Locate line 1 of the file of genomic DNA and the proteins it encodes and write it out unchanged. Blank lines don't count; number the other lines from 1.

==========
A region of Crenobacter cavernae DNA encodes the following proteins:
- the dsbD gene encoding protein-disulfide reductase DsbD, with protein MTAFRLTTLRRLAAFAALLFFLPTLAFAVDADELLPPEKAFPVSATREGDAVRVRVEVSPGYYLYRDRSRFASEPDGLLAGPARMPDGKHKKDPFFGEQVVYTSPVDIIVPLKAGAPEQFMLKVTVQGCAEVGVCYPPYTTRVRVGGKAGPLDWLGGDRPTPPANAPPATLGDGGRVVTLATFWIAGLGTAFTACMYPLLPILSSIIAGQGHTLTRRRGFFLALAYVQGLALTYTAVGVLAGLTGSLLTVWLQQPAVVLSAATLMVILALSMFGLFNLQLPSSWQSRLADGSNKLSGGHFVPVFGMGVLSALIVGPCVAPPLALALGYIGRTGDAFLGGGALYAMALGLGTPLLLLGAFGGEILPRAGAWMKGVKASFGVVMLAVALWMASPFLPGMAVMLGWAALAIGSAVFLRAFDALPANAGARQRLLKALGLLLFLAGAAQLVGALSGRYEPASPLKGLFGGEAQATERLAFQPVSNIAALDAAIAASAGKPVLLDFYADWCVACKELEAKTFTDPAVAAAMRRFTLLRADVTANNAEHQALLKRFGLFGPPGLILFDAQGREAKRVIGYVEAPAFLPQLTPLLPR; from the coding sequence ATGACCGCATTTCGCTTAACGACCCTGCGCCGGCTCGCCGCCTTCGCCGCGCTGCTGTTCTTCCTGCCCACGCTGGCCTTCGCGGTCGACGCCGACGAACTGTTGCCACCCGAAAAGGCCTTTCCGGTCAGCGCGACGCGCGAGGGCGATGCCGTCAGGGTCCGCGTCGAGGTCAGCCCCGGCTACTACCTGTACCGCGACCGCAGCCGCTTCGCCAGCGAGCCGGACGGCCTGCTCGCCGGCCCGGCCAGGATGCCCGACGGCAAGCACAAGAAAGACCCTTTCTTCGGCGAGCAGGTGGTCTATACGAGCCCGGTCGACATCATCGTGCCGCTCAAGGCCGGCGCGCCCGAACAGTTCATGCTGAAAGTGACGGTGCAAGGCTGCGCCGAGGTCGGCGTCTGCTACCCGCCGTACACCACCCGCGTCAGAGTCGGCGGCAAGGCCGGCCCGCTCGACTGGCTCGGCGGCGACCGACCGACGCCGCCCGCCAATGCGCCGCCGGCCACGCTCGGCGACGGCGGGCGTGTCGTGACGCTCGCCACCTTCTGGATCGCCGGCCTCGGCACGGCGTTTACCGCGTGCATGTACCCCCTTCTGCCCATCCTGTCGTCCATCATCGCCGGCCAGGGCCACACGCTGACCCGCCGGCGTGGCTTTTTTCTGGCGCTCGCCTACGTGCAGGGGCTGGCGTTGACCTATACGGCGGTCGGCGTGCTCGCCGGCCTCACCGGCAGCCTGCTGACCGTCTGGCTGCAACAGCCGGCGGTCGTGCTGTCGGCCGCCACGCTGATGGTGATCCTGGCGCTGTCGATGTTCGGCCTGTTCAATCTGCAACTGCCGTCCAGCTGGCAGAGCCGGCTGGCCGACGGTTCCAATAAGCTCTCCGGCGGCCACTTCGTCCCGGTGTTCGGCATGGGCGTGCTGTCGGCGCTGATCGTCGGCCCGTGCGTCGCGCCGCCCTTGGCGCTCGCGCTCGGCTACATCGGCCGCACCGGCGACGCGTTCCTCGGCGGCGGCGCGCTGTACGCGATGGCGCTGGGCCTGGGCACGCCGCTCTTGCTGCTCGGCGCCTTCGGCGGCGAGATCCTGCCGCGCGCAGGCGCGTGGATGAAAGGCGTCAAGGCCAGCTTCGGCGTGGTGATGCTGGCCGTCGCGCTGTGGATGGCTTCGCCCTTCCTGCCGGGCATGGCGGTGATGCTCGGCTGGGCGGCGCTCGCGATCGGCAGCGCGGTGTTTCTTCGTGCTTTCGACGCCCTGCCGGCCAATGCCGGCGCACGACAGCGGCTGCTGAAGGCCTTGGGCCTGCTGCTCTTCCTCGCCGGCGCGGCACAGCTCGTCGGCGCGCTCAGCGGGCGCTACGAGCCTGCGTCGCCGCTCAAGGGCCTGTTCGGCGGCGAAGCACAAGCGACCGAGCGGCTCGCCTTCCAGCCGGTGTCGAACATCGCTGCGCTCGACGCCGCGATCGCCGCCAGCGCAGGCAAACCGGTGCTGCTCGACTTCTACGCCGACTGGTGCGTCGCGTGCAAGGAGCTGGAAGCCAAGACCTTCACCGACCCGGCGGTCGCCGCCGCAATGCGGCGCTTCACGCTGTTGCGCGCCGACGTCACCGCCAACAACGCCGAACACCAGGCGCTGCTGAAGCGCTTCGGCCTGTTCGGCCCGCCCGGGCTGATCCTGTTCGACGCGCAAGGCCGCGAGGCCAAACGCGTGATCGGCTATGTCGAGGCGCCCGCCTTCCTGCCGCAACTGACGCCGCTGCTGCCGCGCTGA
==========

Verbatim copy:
A region of Crenobacter cavernae DNA encodes the following proteins: